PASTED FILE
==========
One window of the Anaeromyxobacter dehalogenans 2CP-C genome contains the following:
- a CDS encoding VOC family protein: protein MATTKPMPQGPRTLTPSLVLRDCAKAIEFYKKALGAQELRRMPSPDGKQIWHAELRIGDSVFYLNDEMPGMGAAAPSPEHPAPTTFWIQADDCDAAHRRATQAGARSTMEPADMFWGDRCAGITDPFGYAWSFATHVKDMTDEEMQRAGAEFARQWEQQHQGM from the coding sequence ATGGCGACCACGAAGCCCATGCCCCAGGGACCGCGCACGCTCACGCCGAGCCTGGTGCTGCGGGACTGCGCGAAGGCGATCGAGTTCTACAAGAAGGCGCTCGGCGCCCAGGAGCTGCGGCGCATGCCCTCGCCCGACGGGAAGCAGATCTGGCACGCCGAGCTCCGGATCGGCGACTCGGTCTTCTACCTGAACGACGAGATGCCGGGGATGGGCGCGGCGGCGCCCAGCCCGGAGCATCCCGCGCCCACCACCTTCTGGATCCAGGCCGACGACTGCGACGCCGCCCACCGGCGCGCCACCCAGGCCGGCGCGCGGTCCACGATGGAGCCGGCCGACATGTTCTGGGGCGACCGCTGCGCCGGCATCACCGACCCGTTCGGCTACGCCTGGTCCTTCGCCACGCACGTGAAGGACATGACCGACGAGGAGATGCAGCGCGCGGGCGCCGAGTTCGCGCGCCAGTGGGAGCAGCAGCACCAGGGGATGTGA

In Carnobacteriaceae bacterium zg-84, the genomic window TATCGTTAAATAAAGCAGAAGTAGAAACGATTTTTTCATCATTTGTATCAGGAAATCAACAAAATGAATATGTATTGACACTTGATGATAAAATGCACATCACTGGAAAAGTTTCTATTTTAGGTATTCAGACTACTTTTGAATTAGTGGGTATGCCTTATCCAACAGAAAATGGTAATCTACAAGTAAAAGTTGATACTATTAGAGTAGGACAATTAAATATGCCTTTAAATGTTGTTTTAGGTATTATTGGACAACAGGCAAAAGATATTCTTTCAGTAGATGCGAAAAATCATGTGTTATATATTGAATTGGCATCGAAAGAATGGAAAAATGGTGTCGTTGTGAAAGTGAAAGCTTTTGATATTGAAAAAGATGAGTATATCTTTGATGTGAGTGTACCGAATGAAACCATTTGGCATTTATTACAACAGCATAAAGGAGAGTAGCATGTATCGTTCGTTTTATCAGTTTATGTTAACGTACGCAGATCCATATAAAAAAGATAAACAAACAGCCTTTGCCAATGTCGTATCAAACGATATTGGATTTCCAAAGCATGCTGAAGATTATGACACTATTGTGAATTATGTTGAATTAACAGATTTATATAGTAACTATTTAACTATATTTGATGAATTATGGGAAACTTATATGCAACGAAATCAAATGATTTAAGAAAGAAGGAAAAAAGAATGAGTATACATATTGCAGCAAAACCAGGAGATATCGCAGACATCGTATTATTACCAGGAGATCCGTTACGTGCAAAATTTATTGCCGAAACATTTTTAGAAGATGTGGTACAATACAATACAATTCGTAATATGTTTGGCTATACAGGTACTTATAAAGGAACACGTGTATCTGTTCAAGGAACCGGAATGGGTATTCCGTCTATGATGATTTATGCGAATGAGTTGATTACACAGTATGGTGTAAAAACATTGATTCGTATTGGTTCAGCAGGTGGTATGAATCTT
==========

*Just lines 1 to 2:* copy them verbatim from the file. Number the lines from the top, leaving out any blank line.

One window of the Anaeromyxobacter dehalogenans 2CP-C genome contains the following:
- a CDS encoding VOC family protein: protein MATTKPMPQGPRTLTPSLVLRDCAKAIEFYKKALGAQELRRMPSPDGKQIWHAELRIGDSVFYLNDEMPGMGAAAPSPEHPAPTTFWIQADDCDAAHRRATQAGARSTMEPADMFWGDRCAGITDPFGYAWSFATHVKDMTDEEMQRAGAEFARQWEQQHQGM from the coding sequence ATGGCGACCACGAAGCCCATGCCCCAGGGACCGCGCACGCTCACGCCGAGCCTGGTGCTGCGGGACTGCGCGAAGGCGATCGAGTTCTACAAGAAGGCGCTCGGCGCCCAGGAGCTGCGGCGCATGCCCTCGCCCGACGGGAAGCAGATCTGGCACGCCGAGCTCCGGATCGGCGACTCGGTCTTCTACCTGAACGACGAGATGCCGGGGATGGGCGCGGCGGCGCCCAGCCCGGAGCATCCCGCGCCCACCACCTTCTGGATCCAGGCCGACGACTGCGACGCCGCCCACCGGCGCGCCACCCAGGCCGGCGCGCGGTCCACGATGGAGCCGGCCGACATGTTCTGGGGCGACCGCTGCGCCGGCATCACCGACCCGTTCGGCTACGCCTGGTCCTTCGCCACGCACGTGAAGGACATGACCGACGAGGAGATGCAGCGCGCGGGCGCCGAGTTCGCGCGCCAGTGGGAGCAGCAGCACCAGGGGATGTGA